Ryerson is expanding its resources to help deal with mental health on campus.
Nine part-time interns have been taken on by the Centre for Student Development and Counselling in response to the growing demand for counselling services.
“We really struggled to keep up with that demand, and have tried a number of different ways to address (it),” said Dr. Su-Ting Teo, Ryerson’s director of student health and wellness. “The number of wait times was very concerning and alarming for lots of people, and for us as well. It’s never been so high.”
The CSDC’s pilot project, in collaboration with the Student Life department, incorporates intern counsellors into specific faculties to help meet demands.
Psychology and social work graduate students from across the city are interning in different departments within Ryerson. The Faculty of Communication and Design, the athletics department, the graduate studies department and campus housing are just a few that have new designated counsellors.
The partnerships help cater to the needs of department-specific student populations.
Maria Paula Chaparro, a PhD candidate in clinical psychology at the University of Toronto, is one of the new interns on campus. She is working at the main office of the CSDC. She feels that it is essential for there to be additional staff.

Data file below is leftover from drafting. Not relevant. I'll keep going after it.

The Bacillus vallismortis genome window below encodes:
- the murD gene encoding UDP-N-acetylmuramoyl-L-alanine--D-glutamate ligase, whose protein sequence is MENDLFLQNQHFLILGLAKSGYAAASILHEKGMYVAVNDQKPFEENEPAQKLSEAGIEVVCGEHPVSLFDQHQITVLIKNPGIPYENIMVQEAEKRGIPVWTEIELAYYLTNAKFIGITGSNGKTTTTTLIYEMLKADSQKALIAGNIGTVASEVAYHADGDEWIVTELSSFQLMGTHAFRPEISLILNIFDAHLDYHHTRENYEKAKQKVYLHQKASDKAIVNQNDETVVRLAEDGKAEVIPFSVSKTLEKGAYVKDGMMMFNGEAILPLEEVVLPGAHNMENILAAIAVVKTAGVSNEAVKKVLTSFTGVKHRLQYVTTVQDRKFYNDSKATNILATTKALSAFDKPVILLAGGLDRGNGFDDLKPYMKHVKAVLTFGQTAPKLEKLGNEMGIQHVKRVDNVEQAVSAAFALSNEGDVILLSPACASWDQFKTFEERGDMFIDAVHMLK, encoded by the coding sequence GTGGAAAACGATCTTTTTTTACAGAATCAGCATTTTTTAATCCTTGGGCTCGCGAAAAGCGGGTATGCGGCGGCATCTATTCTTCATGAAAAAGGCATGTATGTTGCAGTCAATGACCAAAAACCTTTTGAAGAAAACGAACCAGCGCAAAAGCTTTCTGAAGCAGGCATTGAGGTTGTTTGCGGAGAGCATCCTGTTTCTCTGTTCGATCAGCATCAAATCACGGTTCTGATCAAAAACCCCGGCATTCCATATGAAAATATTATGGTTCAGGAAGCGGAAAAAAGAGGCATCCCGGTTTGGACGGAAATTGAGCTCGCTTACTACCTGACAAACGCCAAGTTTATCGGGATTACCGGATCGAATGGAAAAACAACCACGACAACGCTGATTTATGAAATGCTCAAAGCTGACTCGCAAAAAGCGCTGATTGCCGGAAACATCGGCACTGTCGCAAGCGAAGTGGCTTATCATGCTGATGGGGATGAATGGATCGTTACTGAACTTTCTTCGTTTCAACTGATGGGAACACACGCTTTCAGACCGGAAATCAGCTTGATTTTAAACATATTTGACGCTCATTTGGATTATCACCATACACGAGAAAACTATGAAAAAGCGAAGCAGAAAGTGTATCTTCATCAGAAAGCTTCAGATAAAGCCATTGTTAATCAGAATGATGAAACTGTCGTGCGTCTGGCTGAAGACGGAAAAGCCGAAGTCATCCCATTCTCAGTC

“Every year, there are more and more students seeking mental support. In terms of demand, it’s essential to have more counsellors,” said Chaparro. “The student counselling centre (benefits from) having more staff just so that students don’t have to wait on the waiting list forever.”
The head of the athletics department, Ivan Joseph, supports the project and hopes athletes will use the resources if they deem it necessary.
“What it’s done for us is that it’s allowed us to feel that people can get help in an anonymous way, and for athletes to get professional help,” said Joseph.
These changes were made possible by an increase in funding over the past three years. According to Teo, the CSDC’s 2014-15 budget was raised to $1.3 million, from $1.2 million the year before. This does not include the funds contributed by faculties for embedded counsellor salaries.
Open group counselling is another CSDC alternative established this year to reduce wait times. The open therapy groups, which can include up to 10 students, act as an introductory counselling session aimed at helping students to better manage their stress, anxiety and other issues.
“It’s actually more helpful for students to be in a group than one-on-one,” said Teo. “There’s this normalizing that helps by connecting students with the same issues.”
Because the school year is still young, it may be too early to tell if these measures will maintain low wait times in the long term.
Initial counselling sessions first assess the student’s needs and if the student is in crisis. Then, depending on the seriousness of the student’s case, wait times for the following appointment can vary.
Sara Thompson, clinical director of the CSDC, said that at the moment, if a student is in crisis, wait times will be around two weeks or less in some cases. For students with less serious cases who request individual therapy, wait times are around two to three months. Thompson hopes that wait times will not reach the record high of last year — when they ranged from six months to a year.
“It’s a new year, we’ve done all these changes and preparations and hope that it won’t happen that way again,” said Teo.